I am encouraged by blog posts like this by Thomas Husson. Instead of seeing a technology like QR Codes as “dead”, companies like mobiLead solutions are engineering around the problem.
While I don’t think this is the only barrier, QR Codes are kind of an eye sore and difficult to weave into attractive marketing materials. What if, instead of sticking one in the bottom of a print ad, the logo had the target integrated?
That, and mobile devices having scanners fully integrated into the operating software, could give the technology a bump in the right direction.
It’s solutions like this that could benefit fringe breakthrough ideas like QR Codes, NFC chips and RFID tags. Identify the barrier and engineer around it.
Blog Post: Engineering Around A Barrier
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As someone who has spent much of his life in comic books, the idea of anything being “dead” is just humorous. Characters are brought back from the grave all the time. Television shows from the ’70s are re-imagined as movies, songs get warmed over with a twist, and technologies don’t quite have the right product to push […]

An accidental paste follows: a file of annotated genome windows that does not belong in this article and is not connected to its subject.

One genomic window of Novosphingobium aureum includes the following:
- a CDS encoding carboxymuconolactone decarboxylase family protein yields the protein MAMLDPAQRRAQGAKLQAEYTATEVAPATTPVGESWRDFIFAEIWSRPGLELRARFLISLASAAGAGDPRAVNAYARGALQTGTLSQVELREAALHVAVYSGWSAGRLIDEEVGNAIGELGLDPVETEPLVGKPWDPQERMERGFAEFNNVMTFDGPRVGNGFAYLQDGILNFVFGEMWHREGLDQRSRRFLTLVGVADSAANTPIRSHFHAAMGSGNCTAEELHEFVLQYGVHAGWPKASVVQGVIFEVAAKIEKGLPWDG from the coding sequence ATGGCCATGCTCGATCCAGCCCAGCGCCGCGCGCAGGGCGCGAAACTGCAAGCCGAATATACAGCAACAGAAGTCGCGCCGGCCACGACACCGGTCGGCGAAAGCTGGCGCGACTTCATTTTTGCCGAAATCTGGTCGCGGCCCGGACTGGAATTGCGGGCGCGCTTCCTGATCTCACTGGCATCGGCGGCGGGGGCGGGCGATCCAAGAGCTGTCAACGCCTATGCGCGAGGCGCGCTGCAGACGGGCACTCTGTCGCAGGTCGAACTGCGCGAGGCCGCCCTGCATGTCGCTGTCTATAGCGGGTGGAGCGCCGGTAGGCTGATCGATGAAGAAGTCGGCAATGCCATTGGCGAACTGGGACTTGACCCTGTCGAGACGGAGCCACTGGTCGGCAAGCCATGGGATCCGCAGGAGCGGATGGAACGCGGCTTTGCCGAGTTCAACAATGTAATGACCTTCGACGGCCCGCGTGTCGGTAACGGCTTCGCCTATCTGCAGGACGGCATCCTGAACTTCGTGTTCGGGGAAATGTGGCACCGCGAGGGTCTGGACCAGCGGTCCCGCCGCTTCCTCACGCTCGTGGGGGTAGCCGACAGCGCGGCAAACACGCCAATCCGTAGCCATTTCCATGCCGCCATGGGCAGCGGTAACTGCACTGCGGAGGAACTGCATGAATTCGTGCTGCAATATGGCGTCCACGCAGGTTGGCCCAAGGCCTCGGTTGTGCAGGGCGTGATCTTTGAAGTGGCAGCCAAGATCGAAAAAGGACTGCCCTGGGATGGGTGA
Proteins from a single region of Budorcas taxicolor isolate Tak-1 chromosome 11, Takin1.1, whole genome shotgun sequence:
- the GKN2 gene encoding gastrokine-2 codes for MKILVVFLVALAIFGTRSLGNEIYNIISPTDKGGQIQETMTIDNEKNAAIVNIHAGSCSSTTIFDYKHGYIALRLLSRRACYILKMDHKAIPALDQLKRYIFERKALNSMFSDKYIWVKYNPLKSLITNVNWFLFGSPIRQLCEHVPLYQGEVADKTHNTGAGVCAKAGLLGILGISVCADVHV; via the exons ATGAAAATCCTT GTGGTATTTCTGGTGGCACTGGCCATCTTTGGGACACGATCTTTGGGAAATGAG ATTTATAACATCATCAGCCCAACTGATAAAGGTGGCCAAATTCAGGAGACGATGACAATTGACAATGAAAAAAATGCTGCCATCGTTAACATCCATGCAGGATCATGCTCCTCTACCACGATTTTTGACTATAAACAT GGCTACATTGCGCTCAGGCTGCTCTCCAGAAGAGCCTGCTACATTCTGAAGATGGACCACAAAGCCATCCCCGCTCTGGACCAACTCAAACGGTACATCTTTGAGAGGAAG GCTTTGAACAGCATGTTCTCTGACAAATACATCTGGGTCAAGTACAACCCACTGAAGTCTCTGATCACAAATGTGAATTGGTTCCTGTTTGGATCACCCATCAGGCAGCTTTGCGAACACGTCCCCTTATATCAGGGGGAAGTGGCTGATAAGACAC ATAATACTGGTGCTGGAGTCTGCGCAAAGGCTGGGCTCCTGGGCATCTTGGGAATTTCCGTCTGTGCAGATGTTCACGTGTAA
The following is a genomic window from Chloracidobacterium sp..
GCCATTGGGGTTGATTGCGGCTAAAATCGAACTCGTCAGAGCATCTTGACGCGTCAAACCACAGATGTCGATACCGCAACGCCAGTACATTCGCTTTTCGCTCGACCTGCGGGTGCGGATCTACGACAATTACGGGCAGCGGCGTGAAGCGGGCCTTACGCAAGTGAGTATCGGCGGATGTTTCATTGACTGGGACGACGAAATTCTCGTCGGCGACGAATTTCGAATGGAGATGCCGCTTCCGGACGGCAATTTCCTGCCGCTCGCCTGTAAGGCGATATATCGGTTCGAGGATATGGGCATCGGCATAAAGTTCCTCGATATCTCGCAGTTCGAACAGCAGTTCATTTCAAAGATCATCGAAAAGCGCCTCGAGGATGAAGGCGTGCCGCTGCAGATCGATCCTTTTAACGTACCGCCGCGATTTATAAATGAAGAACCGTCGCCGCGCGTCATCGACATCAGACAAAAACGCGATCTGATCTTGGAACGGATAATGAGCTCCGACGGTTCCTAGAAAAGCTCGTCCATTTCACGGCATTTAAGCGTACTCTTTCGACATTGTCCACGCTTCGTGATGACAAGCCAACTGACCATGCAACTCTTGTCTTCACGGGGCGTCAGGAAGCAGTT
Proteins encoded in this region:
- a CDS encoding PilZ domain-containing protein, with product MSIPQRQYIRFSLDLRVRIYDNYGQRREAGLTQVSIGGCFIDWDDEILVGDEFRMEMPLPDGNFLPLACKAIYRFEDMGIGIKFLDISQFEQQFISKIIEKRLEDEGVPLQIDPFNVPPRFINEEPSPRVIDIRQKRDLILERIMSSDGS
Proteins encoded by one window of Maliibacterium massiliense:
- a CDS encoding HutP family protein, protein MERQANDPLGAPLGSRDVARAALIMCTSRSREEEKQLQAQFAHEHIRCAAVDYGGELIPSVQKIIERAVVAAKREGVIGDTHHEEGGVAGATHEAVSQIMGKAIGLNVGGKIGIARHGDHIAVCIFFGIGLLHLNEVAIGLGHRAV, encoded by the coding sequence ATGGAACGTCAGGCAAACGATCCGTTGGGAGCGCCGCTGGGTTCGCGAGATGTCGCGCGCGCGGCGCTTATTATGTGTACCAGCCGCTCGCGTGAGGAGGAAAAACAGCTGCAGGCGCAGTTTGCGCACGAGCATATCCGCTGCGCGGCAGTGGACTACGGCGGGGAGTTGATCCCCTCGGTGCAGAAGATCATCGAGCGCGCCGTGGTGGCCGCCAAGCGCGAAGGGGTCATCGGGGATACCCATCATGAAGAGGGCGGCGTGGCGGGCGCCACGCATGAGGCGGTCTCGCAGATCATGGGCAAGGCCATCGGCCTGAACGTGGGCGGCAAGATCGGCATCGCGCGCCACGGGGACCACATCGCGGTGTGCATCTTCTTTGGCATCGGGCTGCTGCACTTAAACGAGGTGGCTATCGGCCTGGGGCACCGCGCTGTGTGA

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We are asking this very question at my company this week after I read this article from Ad Age. The author lays out a scenario where mobile users prefer mobile apps to websites, and native apps are already past the need for a QR tag to reference a piece of Internet data. Of course, this brings up the point I have made previously regarding the need for an app in your mobile strategy.
QR Codes were once attached to just about everything — in some forms of media, they still are. Are we really saying this helpful piece of technology is already dead?
This has been an issue I have been investing some time this week. In some industries where mobile apps aren’t a viable part of a strategy, these codes can still help drive customers to pieces of inventory easier.
The rebuttal mentioned is augmented reality, which I think is hilarious Mobile devices aren’t even close to ready to handle that kind of traffic in large volume. In retail businesses where inventory is moved around the property regularly (clothing, automobiles and grocery stores for example), this is just not logistically possible.
Invisible ink sounds interesting, although the technology to print it is probably just as behind the curve as augmented-reality tagging. There is already affordable, and sometimes free, software to put QR Codes in business owner’s hands.
Be careful when you read doomsday articles such as this. I love the work being published in Ad Age, and agree with a lot of the points B.L. Ochman offers on QR technology. Maybe she needs to go after her editor for that headline.
Blog Post: Are QR Codes Dead Already?
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